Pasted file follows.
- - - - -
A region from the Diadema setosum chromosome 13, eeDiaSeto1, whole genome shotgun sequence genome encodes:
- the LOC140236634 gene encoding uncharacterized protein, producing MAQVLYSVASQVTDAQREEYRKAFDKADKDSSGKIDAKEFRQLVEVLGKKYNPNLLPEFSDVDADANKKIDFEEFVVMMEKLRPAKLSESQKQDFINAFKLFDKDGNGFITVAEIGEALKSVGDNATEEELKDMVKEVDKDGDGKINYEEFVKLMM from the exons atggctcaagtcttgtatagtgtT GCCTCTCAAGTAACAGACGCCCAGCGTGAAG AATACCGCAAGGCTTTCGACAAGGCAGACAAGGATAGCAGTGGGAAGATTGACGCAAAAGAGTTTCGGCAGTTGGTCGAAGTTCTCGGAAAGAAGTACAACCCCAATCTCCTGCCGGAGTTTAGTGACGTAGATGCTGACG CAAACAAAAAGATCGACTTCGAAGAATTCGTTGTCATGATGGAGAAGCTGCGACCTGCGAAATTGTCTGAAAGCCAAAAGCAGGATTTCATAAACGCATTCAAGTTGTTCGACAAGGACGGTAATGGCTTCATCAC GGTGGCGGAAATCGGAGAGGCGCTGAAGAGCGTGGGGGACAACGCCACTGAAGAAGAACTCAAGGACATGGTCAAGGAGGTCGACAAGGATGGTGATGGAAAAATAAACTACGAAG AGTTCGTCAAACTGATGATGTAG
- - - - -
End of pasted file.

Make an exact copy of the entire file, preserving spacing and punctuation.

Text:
A region from the Diadema setosum chromosome 13, eeDiaSeto1, whole genome shotgun sequence genome encodes:
- the LOC140236634 gene encoding uncharacterized protein, producing MAQVLYSVASQVTDAQREEYRKAFDKADKDSSGKIDAKEFRQLVEVLGKKYNPNLLPEFSDVDADANKKIDFEEFVVMMEKLRPAKLSESQKQDFINAFKLFDKDGNGFITVAEIGEALKSVGDNATEEELKDMVKEVDKDGDGKINYEEFVKLMM from the exons atggctcaagtcttgtatagtgtT GCCTCTCAAGTAACAGACGCCCAGCGTGAAG AATACCGCAAGGCTTTCGACAAGGCAGACAAGGATAGCAGTGGGAAGATTGACGCAAAAGAGTTTCGGCAGTTGGTCGAAGTTCTCGGAAAGAAGTACAACCCCAATCTCCTGCCGGAGTTTAGTGACGTAGATGCTGACG CAAACAAAAAGATCGACTTCGAAGAATTCGTTGTCATGATGGAGAAGCTGCGACCTGCGAAATTGTCTGAAAGCCAAAAGCAGGATTTCATAAACGCATTCAAGTTGTTCGACAAGGACGGTAATGGCTTCATCAC GGTGGCGGAAATCGGAGAGGCGCTGAAGAGCGTGGGGGACAACGCCACTGAAGAAGAACTCAAGGACATGGTCAAGGAGGTCGACAAGGATGGTGATGGAAAAATAAACTACGAAG AGTTCGTCAAACTGATGATGTAG